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Waterfront Properties: What to Know When Buying One

Thursday, August 25, 2022   /   by Margie Wright

Waterfront Properties: What to Know When Buying One

Waterfront properties, regardless of the type of water, are a major popular property type. People want them for different reasons, but one reason tends to resound throughout all - waterfront properties offer beautiful views. The relatively easy access to the water also means being able to go out and relax whenever you want to. 

When you're planning on buying a waterfront property, all the same steps apply from normal home buying. Get preapproved first thing, be open to options, locate what areas you really enjoy, get a list of your needs and wants, and always have a real estate agent to help you. There are a few additional measures you should take when buying a waterfront property specifically, though.

What Kind of Waterfront?
You have to consider what kind of waterfront property you'd like to purchase first. A lake, river, or ocean, each option differs depending on the area you're looking at. Here in East Tennessee, we obviously don't have the ocean option to choose from. But lakes and rivers are abundant! Even with only lakes and rivers to choose from, you have to decide on your preferences. Are you okay with murky water or would you prefer clearer water? Do you want to be closer to a more popular spot or be more secluded?

Make sure you know the difference between a waterfront property and a property with water views, water access, or having water privilege. A property with just water views will not be on water like a waterfront property would be. Instead, you can just see the water from your home. With water access, you may not be on the water or even be able to see it from your property. Having water access means you'll just be able to go to the water either from your property or a community-owned property. If a property has water privileges, this means that the property is not waterfront nor does it have views. However, you can go to the water from a community-owned property or an easement. You can still have access to water via a water access or water privilege property, but those options may not be what you're looking for if you want to be right on the water.

Location First, Home Second
There are several reasons to focus on the location first. First, because if the water surrounding the home isn't what you ideally wanted, you won't be happy inside or outside the home. You have to be happy with the location first. Then you can start looking at the homes.

Further, you have to be happy with the location because that's where you'll be living for a while. Each waterfront location will have a different aesthetic and different lifestyle. It could be a neighborhood with or without an HOA. The neighbors could always be planning and getting together. Maybe there are regular events happening on the water. You have to know that you're comfortable with the location and really want to live in a home there.

Find an Agent and Get Searching!
Once you know what you're wanting, make sure you have a trusted agent (like me!) to start searching. Make sure you're preapproved so that way you know your true budget and can be ready to make an offer as soon as you find what you're looking for. Your real estate agent will be able to find homes that you may not be able to find as easily. They'll be able to help you get all the information about the home, water, and area. And they'll be able to help you make sure you're getting the best deal.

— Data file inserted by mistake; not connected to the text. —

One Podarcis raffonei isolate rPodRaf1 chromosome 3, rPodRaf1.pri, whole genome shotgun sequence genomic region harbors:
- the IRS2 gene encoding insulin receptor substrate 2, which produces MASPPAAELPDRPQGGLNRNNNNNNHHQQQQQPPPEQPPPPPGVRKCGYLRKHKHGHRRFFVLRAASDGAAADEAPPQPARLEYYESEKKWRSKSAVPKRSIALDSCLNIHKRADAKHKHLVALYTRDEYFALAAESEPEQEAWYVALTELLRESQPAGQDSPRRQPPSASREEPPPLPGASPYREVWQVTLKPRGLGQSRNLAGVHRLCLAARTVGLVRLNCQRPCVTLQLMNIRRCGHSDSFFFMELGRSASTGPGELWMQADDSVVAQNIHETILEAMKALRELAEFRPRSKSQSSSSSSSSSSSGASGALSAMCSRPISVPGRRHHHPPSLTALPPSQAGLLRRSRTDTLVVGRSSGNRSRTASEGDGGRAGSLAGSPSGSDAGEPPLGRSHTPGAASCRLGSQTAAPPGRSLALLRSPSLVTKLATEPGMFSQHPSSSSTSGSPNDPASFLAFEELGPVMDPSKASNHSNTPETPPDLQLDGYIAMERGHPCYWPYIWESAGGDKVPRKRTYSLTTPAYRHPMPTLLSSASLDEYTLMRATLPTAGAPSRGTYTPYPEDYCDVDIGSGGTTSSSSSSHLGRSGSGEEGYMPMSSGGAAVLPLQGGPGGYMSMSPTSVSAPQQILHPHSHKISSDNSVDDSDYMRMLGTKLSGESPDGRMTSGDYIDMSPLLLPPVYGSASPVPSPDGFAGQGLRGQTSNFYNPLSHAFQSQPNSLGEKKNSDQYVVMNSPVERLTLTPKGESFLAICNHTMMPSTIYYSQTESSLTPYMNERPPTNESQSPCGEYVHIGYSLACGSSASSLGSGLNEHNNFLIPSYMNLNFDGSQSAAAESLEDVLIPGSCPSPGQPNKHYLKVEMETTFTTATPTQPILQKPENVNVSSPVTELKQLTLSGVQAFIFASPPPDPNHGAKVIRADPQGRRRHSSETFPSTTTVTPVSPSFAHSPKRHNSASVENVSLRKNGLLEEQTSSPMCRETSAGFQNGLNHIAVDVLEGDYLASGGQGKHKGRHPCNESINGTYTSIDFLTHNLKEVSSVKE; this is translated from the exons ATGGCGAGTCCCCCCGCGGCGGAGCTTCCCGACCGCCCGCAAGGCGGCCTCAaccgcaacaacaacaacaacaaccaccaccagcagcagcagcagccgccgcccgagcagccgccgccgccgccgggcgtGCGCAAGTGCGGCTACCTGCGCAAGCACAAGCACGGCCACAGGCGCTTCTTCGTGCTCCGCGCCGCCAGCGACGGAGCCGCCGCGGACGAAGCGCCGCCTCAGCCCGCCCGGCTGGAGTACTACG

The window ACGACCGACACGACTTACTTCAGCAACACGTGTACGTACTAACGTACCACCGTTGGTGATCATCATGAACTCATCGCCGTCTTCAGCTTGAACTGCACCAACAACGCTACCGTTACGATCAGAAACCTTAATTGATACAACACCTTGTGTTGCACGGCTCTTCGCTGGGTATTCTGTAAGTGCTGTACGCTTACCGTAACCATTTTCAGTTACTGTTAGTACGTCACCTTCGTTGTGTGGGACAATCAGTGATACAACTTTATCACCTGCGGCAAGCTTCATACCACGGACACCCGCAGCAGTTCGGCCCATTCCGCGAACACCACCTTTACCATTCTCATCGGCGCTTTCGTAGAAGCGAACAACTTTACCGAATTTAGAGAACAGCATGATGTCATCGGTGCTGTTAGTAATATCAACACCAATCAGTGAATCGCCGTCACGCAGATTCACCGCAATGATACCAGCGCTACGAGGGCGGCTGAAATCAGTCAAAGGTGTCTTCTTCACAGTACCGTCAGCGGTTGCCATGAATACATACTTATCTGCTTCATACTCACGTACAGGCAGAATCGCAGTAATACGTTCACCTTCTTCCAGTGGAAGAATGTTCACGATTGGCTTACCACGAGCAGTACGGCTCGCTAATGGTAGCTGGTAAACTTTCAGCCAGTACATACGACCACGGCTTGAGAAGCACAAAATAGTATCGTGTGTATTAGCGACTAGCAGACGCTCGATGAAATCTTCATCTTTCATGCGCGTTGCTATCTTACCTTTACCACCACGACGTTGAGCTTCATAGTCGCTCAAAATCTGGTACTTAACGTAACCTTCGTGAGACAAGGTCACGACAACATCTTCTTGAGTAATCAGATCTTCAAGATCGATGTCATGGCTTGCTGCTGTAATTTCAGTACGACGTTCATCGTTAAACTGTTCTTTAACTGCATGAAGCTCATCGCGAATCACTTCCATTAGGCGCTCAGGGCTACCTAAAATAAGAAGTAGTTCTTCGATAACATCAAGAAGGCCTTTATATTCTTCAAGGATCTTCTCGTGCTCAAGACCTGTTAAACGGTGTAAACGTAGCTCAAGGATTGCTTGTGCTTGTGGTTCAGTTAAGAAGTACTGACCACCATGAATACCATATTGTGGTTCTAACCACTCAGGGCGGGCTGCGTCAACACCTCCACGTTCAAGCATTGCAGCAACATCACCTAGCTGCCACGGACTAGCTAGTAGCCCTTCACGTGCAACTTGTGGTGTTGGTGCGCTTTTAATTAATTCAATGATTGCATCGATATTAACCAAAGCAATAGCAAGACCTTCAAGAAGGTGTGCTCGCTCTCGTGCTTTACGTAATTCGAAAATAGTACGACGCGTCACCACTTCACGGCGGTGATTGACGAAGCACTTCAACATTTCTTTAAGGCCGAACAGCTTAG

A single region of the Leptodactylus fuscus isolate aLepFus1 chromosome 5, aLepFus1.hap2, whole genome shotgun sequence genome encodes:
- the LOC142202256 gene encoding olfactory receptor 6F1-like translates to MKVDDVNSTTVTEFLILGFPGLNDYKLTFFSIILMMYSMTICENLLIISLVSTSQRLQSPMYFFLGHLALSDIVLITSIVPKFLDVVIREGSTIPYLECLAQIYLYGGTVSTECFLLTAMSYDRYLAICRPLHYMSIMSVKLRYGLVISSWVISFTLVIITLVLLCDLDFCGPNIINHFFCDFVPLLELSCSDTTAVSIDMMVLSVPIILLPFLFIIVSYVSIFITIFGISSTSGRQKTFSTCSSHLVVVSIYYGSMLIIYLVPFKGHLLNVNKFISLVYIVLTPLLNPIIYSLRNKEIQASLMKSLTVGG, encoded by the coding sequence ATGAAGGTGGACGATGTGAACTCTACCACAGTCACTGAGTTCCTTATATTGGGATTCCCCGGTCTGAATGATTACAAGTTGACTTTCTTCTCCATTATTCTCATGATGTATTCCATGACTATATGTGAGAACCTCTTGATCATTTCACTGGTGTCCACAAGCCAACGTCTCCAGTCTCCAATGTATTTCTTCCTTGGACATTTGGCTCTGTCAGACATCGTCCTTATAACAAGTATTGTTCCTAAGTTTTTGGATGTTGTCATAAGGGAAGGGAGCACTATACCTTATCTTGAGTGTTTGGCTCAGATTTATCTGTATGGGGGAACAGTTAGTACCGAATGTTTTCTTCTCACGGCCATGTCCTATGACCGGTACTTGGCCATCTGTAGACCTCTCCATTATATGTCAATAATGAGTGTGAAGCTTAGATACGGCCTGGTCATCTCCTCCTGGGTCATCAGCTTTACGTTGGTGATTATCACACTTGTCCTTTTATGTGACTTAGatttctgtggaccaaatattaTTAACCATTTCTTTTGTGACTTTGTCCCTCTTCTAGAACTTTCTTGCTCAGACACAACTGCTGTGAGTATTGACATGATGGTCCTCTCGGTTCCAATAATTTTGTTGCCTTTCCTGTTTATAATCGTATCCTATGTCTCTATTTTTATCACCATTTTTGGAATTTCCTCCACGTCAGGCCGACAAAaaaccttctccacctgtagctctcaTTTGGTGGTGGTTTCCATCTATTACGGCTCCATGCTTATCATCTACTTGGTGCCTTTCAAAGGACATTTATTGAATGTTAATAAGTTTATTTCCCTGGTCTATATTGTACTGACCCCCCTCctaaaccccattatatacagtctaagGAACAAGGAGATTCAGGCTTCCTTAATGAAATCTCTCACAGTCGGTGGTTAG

Questions to Ask
- Is there an HOA?
- Can I build on the property?
- Are there any water use restrictions?
- Can I use a boat?
- Can I swim in the water?
- Can I fish?
- Can I use water vehicles?
- Are there any utilities? If so, what utilities?

Pros and Cons of Owning a Waterfront Property
One benefit is the health benefit of water! Living near water can help reduce stress levels - which is something we all can benefit from. Plus, purchasing a waterfront property is a long-term benefit that will be great for you and your family. It's not uncommon for such properties to become a legacy property that gets passed down through the generations. Not only will you be investing in your future but also your family's future.

One thing to consider is that there are additional costs associated with waterfront properties. Most home insurance policies don't cover any water damage caused by flooding, so this will be something you want. That does mean an additional cost, but the peace of mind will be entirely worth it.

There's also typically more maintenance involved like ensuring that any docks and boat lifts are properly maintained and up to date. The water has to be taken care of. And more than likely, it won't be a private ordeal. With everyone using the water around you, expect to see people hanging around. You'll really get to know your neighbors this way!

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Hurst Real Estate and Auction - Margie Wright Property Marketing Group
Margie Wright
221 East Main Street, Suite 103
Morristown, TN 37814

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